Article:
An elegant early 19th-century clock
The overhanging cornice with ormolu dentil moulding supported on four turned Corinthian columns on a plinth base with engine-turned bun feet.
The signed white enamel Roman dial with minute track and blued steel open moon hands, the minute hand counter-balance, engine-turned centre within a cast ormolu bezel.
A large twin-train movement with circular plates, pinwheel escapement to a heavy temperature-compensated gridiron pendulum formed of four steel and four brass rods, with micrometer beat adjustment and knife edge suspension, the strike train with large outside countwheel acting on a bell.
Gridiron pendulum temperature-compensated features
In ordinary clock pendulums, the pendulum rod expands and contracts with changes in temperature. The period of the pendulum’s swing depends on its length, so a pendulum clock’s rate varied with changes in ambient temperature, causing inaccurate timekeeping.
The gridiron pendulum consists of alternating parallel rods of two metals with different thermal expansion coefficients. A-frame connects the rods in such a way that their different thermal expansions (or contractions) compensate for each other, so the overall length of the pendulum, and thus its period stays constant with temperature.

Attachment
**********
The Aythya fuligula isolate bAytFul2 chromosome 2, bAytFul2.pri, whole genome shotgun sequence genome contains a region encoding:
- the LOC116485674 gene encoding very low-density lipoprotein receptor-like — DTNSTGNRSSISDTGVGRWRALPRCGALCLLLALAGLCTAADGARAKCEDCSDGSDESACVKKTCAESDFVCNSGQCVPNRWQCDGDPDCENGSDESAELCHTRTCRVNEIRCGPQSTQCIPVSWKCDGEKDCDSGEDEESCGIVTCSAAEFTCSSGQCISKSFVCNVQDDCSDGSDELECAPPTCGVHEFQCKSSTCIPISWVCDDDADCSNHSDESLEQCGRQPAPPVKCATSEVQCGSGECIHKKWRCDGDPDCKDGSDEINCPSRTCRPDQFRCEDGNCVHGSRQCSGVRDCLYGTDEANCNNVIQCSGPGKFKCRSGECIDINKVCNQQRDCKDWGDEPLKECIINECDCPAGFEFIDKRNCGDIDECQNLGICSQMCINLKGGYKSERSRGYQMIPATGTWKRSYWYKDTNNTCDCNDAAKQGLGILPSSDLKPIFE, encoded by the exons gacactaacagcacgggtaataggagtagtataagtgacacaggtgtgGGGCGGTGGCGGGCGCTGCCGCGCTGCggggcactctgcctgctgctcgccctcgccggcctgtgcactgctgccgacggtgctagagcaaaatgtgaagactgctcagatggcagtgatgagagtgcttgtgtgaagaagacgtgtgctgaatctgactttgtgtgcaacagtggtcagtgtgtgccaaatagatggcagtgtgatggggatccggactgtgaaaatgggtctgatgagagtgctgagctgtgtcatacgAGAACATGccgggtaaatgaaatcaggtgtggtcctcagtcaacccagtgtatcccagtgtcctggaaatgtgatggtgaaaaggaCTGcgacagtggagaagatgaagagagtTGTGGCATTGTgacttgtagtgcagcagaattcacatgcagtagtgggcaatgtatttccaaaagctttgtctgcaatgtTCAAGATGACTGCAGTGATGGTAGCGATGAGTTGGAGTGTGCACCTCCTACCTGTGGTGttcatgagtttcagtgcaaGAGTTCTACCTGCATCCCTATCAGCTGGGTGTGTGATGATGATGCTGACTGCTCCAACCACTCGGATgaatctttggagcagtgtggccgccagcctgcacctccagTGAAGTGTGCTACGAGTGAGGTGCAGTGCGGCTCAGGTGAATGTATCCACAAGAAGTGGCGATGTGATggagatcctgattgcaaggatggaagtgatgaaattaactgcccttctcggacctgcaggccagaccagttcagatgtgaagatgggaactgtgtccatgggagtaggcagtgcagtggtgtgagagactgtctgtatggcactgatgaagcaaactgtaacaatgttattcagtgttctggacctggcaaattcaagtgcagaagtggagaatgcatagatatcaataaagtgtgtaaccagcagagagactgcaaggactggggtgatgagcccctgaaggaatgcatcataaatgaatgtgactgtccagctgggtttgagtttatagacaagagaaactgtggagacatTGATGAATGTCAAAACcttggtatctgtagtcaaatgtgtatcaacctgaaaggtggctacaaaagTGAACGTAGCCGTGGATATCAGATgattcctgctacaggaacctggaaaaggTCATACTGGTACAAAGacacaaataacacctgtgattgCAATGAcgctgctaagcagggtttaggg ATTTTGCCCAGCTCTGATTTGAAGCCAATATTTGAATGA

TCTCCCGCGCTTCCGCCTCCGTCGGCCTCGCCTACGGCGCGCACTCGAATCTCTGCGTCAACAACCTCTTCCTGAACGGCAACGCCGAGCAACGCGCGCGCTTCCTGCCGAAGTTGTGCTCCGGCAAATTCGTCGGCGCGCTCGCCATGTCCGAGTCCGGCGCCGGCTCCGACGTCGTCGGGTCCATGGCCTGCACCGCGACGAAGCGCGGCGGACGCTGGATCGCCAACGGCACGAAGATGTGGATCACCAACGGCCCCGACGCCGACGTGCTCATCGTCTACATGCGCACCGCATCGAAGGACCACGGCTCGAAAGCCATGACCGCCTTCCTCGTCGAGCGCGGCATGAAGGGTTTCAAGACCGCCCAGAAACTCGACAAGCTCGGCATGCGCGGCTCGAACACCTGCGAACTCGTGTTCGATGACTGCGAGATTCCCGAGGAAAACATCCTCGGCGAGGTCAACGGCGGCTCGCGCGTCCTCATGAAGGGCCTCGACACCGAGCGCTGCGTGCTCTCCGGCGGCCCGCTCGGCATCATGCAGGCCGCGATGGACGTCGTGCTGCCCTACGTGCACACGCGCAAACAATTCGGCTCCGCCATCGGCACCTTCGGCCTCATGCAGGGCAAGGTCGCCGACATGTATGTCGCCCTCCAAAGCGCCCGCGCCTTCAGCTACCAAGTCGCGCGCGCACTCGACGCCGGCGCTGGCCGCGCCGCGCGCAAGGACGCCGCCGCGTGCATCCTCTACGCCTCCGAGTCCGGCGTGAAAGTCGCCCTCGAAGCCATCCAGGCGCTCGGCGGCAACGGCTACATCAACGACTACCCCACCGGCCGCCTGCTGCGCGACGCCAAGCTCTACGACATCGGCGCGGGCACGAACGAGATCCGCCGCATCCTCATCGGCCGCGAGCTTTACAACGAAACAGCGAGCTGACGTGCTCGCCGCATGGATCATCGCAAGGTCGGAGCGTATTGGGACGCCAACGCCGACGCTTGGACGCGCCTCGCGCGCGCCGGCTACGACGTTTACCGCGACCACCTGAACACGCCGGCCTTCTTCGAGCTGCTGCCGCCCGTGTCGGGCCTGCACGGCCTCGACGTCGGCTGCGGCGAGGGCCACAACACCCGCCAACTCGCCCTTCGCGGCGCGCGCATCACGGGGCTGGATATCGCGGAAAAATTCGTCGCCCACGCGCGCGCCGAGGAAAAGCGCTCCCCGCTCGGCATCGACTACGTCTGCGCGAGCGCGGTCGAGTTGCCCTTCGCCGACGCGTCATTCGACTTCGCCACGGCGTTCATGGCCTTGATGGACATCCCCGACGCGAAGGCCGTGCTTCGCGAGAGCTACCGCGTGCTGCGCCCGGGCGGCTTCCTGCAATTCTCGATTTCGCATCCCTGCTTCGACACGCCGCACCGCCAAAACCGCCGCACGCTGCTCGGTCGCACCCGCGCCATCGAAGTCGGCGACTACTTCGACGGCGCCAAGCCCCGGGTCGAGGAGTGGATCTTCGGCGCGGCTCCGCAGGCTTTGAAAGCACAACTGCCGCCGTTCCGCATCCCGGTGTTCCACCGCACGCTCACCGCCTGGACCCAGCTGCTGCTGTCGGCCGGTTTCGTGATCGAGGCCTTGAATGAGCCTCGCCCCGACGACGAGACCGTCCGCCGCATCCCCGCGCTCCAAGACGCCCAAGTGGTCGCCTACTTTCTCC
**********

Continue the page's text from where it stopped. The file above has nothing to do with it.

Pierre Alexandre Poux Landry
Pierre Alexandre Poux Landry worked as a clockmaker in Paris, listed in the “Almanach du commerce de Paris, of 1811”, with his atelier in des Rue Filles-Dieu, 31. Landry granted the title of a master in 1787.
Des Panoramas, Cleret
We assume that the signature “des Panoramas, Cleret” refers to one of the earliest venues of the Parisian trade. It was one of the first covered commercial passageways in Europe. Where probably Pierre Alexandre Poux Landry opened an atelier to sale his clocks and pocket watches.